How Acting on a Whim Helped Me Have a Healthier Week


“Do not underestimate the power of a whim. A whim is not a left-field impulse that comes out of nowhere to steer you into danger. A whim is only possible because it’s been building in the back of your mind for a long time. You’ve been mulling it over casually but never acted because your resistance was in the way. Over time, it doesn’t feel so risky anymore, so you can ‘on a whim’ do it.

“Whims are a window into your desire and they change your life in small but significant ways. When you feel one brewing, it’s because it has been brewing for a while.”

– Mel Robbins, “Stop Saying You’re Fine: Discover a More Powerful You”

When I scour personal growth literature I often find myself concluding that much of the advice may be fine for a “normal” person, who can plan to be well, alert, rested and pain-free. But sometimes I mine a gem or two that is game-changing. Mel Robbins’ book offered me two that really transformed my week.

The first is this insight into whims – that they are incubated in the core of our true selves – therefore worth acting on. My defenses were up against this one. How many times have I planned on a whim, only to feel foolish and have to disappoint someone when, days or weeks later, my body and mind are not up to following through?

 

The key here is not planning on a whim, but doing on a whim. If it is a whim we can start and complete right now – whether we feel up to it or can at least push through momentarily – why not do it? If it even has a slight chance of moving us in the direction of our deepest desires, it may be worth the risk.

What it takes is coming up with what she calls “activation energy” – in short, the force it takes to “get the ball rolling” compared to the energy it takes once that ball has momentum. For some of us, just standing up or dialing a phone may seem a Herculean effort.

A second insight she offered empowered me to follow the advice on whims. It’s what Robbins calls “The Five-Second Rule.” When an impulse strikes that would jog us out of our routine (what she says keeps us stuck), it only takes five seconds for our brains to talk us out of it. To outsmart our brains, we must act within five seconds. Five, four, three, two, one. So long, whim.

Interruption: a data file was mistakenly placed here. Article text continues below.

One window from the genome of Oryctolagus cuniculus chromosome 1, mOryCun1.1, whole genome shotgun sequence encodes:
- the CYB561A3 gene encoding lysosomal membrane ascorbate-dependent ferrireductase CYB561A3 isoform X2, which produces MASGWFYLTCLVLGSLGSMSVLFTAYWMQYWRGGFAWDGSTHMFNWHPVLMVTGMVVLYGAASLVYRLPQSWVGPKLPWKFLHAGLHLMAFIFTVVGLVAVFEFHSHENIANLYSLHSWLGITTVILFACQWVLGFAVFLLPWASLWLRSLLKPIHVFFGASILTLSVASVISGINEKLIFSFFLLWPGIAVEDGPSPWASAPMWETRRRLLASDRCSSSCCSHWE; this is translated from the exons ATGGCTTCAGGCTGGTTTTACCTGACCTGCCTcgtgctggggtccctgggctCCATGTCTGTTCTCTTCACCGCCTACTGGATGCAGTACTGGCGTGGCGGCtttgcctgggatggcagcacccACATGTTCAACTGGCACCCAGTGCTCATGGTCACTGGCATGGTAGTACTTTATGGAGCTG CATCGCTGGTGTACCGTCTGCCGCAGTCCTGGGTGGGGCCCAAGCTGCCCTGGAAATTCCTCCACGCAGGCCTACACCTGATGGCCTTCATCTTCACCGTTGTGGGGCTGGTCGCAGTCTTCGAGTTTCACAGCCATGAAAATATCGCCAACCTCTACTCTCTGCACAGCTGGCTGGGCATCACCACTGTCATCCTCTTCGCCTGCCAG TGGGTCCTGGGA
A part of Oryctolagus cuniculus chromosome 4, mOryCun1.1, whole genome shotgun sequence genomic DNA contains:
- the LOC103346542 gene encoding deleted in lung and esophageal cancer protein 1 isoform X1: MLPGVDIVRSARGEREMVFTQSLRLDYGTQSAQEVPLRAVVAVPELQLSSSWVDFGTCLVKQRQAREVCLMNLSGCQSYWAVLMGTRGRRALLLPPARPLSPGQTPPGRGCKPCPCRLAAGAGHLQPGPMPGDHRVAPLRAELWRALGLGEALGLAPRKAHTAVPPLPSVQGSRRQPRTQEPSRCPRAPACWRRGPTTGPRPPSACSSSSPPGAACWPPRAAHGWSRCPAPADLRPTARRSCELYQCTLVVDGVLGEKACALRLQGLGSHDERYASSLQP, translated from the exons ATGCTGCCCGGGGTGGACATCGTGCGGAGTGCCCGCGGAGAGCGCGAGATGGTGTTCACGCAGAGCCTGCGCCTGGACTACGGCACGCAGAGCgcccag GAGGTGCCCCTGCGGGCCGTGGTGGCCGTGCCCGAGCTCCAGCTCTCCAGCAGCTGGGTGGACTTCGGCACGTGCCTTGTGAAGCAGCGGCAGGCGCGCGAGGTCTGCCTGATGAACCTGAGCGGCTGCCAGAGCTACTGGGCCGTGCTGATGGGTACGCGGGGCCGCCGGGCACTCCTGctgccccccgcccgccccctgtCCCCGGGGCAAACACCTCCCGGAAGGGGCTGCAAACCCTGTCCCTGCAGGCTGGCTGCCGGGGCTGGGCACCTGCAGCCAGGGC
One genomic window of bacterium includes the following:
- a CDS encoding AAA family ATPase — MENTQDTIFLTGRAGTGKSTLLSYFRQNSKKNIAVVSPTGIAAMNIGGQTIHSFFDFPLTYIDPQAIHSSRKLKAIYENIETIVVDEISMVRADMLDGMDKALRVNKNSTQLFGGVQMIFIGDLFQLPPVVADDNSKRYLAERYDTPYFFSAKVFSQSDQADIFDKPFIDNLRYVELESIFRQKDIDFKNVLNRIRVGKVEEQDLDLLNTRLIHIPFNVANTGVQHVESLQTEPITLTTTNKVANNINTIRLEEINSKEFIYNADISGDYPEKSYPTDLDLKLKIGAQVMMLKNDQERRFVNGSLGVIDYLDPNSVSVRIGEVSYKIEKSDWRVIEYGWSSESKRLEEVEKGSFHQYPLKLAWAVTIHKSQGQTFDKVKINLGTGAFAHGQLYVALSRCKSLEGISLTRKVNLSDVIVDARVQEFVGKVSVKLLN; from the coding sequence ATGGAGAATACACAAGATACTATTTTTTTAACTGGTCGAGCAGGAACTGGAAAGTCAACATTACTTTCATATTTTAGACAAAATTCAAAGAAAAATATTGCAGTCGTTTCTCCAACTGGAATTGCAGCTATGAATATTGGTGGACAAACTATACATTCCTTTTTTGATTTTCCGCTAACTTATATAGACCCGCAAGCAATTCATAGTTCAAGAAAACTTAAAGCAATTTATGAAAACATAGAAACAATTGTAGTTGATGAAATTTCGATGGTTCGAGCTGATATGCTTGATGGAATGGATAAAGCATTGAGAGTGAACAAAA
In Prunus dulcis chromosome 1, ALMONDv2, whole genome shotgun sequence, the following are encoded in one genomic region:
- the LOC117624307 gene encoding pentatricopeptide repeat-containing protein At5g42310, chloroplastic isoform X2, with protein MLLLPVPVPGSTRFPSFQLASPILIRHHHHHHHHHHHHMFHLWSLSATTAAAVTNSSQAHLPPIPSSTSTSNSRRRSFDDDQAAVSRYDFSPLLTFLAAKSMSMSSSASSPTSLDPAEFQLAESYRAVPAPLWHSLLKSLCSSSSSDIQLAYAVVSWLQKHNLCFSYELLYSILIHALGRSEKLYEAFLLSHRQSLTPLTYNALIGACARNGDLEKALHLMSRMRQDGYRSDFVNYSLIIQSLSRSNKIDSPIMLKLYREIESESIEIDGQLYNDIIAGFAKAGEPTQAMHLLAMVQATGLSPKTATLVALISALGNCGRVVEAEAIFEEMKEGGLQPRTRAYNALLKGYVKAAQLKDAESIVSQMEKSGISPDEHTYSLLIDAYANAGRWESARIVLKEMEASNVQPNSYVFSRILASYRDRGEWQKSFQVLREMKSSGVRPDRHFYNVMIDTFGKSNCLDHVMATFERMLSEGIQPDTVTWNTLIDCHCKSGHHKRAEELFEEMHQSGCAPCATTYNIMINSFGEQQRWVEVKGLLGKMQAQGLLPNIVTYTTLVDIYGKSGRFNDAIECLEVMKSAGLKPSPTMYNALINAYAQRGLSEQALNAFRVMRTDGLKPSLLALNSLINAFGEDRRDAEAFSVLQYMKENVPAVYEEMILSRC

This week I reached out to three important people I’d been avoiding “on a whim.” Though I usually need to spend my evenings at home after a full day’s work, I accepted a dinner invitation from a friend. The next night I opted out of a family gathering – finding even disengaging can be done on a whim. The next evening I arrived home with some energy and was able to clean and order my home, which always makes me feel better. At work I picked up the phone to make key calls rather than dodging them with prevarications, excuses and busy work. These were the impact calls critical to success – but also the hardest to make. I didn’t commit myself to a full day, or even hour of calls – just the next one, and the biggest one. I didn’t rehearse my
script; I just dialed. And I didn’t self-flagellate when after the call I found something else worthwhile to do. All in all, I finished one of the most satisfying personal and professional weeks I’ve had in a very long time. I got unstuck and on track at home and at work.

I hope it was a game-changing week I can duplicate. With chronic illness, you never know. The things I did on whim are a fait accompli – they added value regardless of if I follow up or follow through. So I plan to keep acting on some of my whims – not someday, but in five, four, three, two, one!

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Thinkstock photo via Wavebreakmedia Ltd.


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